The American Rescue Plan

For the first time in a long time, I’m feeling optimistic. The American Rescue Plan Act (ARP), passed by Congress and signed on March 11 by President Biden, brings much needed support to families hit hard economically by the pandemic. When it comes to direct hunger relief, the ARP boosts 3SquaresVT benefits (federal food support funds) by 15%; continues “Pandemic EBT,” which gets food money to families with low incomes and kids in school; expands funding for TEFAP and CSFP, two federal food programs administered by the Vermont Foodbank; and provides $4 billion to the USDA to support the “food supply chain,” which includes getting food directly to people using local providers and restaurants.

Food insecurity is financial insecurity. And changes to the Child Tax Credit and Earned Income Tax Credit will potentially do more to alleviate hunger than all the direct food aid. These changes are projected to reduce US child poverty by 50% over the next year. That’s right. Half of the children now living in poverty may not be living in poverty next year. Let that sink in. We’re all better off when families are afforded the dignity to pay for housing, medical care, transportation, and food – the necessities of life – without relying on direct food aid. People can be in control of their own lives, kids have stable homes full of joy, and parents can find meaning in their families, work, and communities without the toxic stress of constant worry.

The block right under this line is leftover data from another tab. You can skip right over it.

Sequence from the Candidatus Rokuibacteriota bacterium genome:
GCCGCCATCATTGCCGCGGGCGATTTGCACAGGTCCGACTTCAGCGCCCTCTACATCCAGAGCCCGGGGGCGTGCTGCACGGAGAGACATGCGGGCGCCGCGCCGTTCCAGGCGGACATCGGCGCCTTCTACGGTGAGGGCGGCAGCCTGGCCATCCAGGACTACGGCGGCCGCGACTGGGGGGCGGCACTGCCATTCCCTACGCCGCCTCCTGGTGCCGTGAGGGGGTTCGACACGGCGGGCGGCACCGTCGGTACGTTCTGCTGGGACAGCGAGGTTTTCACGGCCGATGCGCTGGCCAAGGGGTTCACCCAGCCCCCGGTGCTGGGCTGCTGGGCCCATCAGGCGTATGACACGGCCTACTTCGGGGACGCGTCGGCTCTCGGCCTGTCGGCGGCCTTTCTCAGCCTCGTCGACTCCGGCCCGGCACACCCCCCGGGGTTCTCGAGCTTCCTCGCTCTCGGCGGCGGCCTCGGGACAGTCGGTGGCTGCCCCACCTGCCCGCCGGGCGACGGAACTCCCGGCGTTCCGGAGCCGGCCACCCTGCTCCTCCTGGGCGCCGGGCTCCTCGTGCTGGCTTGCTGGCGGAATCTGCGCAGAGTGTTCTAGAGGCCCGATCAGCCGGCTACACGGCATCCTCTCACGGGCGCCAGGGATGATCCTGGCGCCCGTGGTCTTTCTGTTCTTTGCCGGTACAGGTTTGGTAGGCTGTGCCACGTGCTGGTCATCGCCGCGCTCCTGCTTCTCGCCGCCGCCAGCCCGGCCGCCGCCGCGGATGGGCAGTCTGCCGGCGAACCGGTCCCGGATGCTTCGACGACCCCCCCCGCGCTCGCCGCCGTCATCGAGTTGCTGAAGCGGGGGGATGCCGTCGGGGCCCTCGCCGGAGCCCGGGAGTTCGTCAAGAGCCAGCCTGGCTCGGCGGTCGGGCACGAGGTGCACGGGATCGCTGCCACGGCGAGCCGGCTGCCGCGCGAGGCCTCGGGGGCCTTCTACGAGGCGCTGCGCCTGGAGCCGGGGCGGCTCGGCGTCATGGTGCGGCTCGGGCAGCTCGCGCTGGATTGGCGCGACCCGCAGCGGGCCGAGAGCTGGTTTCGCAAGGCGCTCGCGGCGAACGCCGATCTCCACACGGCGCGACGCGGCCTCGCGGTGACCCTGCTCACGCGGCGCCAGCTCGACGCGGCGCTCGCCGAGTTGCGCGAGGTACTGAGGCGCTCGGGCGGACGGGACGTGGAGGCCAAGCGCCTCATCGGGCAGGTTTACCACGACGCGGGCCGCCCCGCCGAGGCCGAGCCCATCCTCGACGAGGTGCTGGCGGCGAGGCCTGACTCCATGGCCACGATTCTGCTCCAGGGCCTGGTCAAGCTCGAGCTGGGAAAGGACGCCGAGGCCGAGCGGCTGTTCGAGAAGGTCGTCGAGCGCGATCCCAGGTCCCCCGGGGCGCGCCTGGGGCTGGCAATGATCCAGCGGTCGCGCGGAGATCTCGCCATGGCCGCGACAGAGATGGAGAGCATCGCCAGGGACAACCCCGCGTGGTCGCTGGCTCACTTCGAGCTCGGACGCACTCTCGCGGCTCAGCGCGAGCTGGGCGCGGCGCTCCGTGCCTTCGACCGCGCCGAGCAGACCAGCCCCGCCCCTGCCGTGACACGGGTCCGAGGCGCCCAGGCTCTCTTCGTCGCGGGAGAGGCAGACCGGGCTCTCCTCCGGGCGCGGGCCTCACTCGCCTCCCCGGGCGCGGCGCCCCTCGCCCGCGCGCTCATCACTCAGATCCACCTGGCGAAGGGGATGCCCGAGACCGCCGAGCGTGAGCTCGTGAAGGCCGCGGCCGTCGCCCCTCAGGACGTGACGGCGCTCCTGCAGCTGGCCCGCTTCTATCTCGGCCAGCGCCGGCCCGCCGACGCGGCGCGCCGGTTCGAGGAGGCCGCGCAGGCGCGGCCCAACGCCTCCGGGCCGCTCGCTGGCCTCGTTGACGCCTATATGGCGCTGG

Racist systems and behaviors are the cause of much financial insecurity, and therefore hunger, for BIPOC communities. The ARP takes some small steps forward by recognizing the historic oppression of Black and other BIPOC farmers and providing direction and resources to the USDA to begin repairing the damage. A more just food system is a more resilient food system and one that connects with and serves
everyone in our communities.

That’s the optimism. There are still challenges, and one is that most of these transformational provisions are temporary. The economic damage already done won’t be quickly wiped away, even with $1400 checks and the temporary changes outlined above. People have lost their life savings, their dignity, and their hope for the future. Building back will take time, focus, and commitment. We also know from years of experience that people who no longer meet the federal definition of “food insecure” can still struggle to make ends meet and put food on the table. The Vermont Foodbank and our hundreds of partners in every Vermont community will still be needed. And we will be here as long as necessary. After the great recession that began in 2008, it took 10 years for food insecurity to return to 2007 levels. We can’t let that happen again.

My call to action is simple: don’t forget. As we start hearing stories of recovery, and of the economy roaring back, remember to ask if everyone is included. Remember to ask if we’re reinvesting the recovery dividends into racially and economically just systems, and not returning to the same unjust and inequitable systems that exist now. Check in with me. We’ll go on this new journey together.

John Sayles
Vermont Foodbank CEO

  • “Justice” feels like a big word these days, no matter what word precedes it: food, health, racial, economic, migrant, equal . . . I could go on. In digging into the meaning of “justice,” I am left unsatisfied because the definitions and descriptions feel subjective and kind of squishy.

  • Oppression and Hunger A post by Vermont Foodbank CEO, John Sayles June 1, 2020 –As we wake up to another morning of news about demonstrations across the country, it’s time[...]

  • Vermont Foodbank CEO John Sayles joined host Dennis McMahon on Positively Vermont last week to talk a about hunger in Vermont, the work that the Foodbank does, and how people can access fresh food throughout the state.